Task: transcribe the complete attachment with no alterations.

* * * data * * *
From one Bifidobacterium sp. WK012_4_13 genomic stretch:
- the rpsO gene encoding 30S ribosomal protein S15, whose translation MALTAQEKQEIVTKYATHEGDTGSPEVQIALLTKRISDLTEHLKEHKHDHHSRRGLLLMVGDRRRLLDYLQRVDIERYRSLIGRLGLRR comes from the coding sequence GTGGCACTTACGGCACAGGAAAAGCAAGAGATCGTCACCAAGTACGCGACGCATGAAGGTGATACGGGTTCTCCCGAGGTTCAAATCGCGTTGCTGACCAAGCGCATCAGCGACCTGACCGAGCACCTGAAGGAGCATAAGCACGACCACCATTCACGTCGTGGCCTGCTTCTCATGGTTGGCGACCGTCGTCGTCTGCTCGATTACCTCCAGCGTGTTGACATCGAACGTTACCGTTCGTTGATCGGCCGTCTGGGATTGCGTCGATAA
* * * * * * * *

From one Bifidobacterium sp. WK012_4_13 genomic stretch:
- the rpsO gene encoding 30S ribosomal protein S15, whose translation MALTAQEKQEIVTKYATHEGDTGSPEVQIALLTKRISDLTEHLKEHKHDHHSRRGLLLMVGDRRRLLDYLQRVDIERYRSLIGRLGLRR comes from the coding sequence GTGGCACTTACGGCACAGGAAAAGCAAGAGATCGTCACCAAGTACGCGACGCATGAAGGTGATACGGGTTCTCCCGAGGTTCAAATCGCGTTGCTGACCAAGCGCATCAGCGACCTGACCGAGCACCTGAAGGAGCATAAGCACGACCACCATTCACGTCGTGGCCTGCTTCTCATGGTTGGCGACCGTCGTCGTCTGCTCGATTACCTCCAGCGTGTTGACATCGAACGTTACCGTTCGTTGATCGGCCGTCTGGGATTGCGTCGATAA